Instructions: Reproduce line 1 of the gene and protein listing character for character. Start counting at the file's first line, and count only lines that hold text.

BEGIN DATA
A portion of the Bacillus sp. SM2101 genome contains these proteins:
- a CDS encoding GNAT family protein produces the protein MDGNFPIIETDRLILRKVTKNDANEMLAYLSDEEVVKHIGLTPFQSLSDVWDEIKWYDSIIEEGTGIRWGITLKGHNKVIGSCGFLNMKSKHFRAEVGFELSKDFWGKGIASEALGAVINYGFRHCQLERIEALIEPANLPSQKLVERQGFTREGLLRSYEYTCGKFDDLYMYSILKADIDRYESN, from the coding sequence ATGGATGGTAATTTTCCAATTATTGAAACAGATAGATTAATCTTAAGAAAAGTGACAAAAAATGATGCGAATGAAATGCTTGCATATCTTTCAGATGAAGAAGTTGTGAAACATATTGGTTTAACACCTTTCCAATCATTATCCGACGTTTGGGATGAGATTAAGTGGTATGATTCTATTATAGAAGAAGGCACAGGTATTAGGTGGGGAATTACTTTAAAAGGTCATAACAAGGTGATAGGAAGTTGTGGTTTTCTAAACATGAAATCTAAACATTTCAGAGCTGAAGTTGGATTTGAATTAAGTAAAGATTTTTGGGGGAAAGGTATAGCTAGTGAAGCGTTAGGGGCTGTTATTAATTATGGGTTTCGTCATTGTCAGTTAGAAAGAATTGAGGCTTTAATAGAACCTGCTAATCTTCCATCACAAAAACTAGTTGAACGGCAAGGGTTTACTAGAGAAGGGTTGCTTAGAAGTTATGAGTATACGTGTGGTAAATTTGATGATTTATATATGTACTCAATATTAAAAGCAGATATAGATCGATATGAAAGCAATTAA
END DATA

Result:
A portion of the Bacillus sp. SM2101 genome contains these proteins: